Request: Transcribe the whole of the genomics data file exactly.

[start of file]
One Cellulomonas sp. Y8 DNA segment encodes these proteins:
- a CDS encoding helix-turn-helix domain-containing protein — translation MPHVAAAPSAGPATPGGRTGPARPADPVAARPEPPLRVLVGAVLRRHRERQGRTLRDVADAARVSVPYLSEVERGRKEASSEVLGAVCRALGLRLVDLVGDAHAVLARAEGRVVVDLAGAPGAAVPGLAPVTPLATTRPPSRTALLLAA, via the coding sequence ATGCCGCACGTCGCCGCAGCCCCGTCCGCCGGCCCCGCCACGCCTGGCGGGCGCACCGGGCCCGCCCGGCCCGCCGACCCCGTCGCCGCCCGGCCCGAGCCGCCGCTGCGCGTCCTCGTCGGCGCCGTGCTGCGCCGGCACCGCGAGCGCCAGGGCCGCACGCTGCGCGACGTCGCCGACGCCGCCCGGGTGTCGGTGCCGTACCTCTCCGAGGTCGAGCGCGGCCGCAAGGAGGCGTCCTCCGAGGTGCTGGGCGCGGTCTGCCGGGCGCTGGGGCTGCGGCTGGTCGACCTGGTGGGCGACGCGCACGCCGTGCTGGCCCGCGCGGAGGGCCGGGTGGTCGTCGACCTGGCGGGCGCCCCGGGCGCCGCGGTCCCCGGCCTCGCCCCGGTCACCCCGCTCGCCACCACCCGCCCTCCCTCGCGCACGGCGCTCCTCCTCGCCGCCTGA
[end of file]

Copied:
One Cellulomonas sp. Y8 DNA segment encodes these proteins:
- a CDS encoding helix-turn-helix domain-containing protein — translation MPHVAAAPSAGPATPGGRTGPARPADPVAARPEPPLRVLVGAVLRRHRERQGRTLRDVADAARVSVPYLSEVERGRKEASSEVLGAVCRALGLRLVDLVGDAHAVLARAEGRVVVDLAGAPGAAVPGLAPVTPLATTRPPSRTALLLAA, via the coding sequence ATGCCGCACGTCGCCGCAGCCCCGTCCGCCGGCCCCGCCACGCCTGGCGGGCGCACCGGGCCCGCCCGGCCCGCCGACCCCGTCGCCGCCCGGCCCGAGCCGCCGCTGCGCGTCCTCGTCGGCGCCGTGCTGCGCCGGCACCGCGAGCGCCAGGGCCGCACGCTGCGCGACGTCGCCGACGCCGCCCGGGTGTCGGTGCCGTACCTCTCCGAGGTCGAGCGCGGCCGCAAGGAGGCGTCCTCCGAGGTGCTGGGCGCGGTCTGCCGGGCGCTGGGGCTGCGGCTGGTCGACCTGGTGGGCGACGCGCACGCCGTGCTGGCCCGCGCGGAGGGCCGGGTGGTCGTCGACCTGGCGGGCGCCCCGGGCGCCGCGGTCCCCGGCCTCGCCCCGGTCACCCCGCTCGCCACCACCCGCCCTCCCTCGCGCACGGCGCTCCTCCTCGCCGCCTGA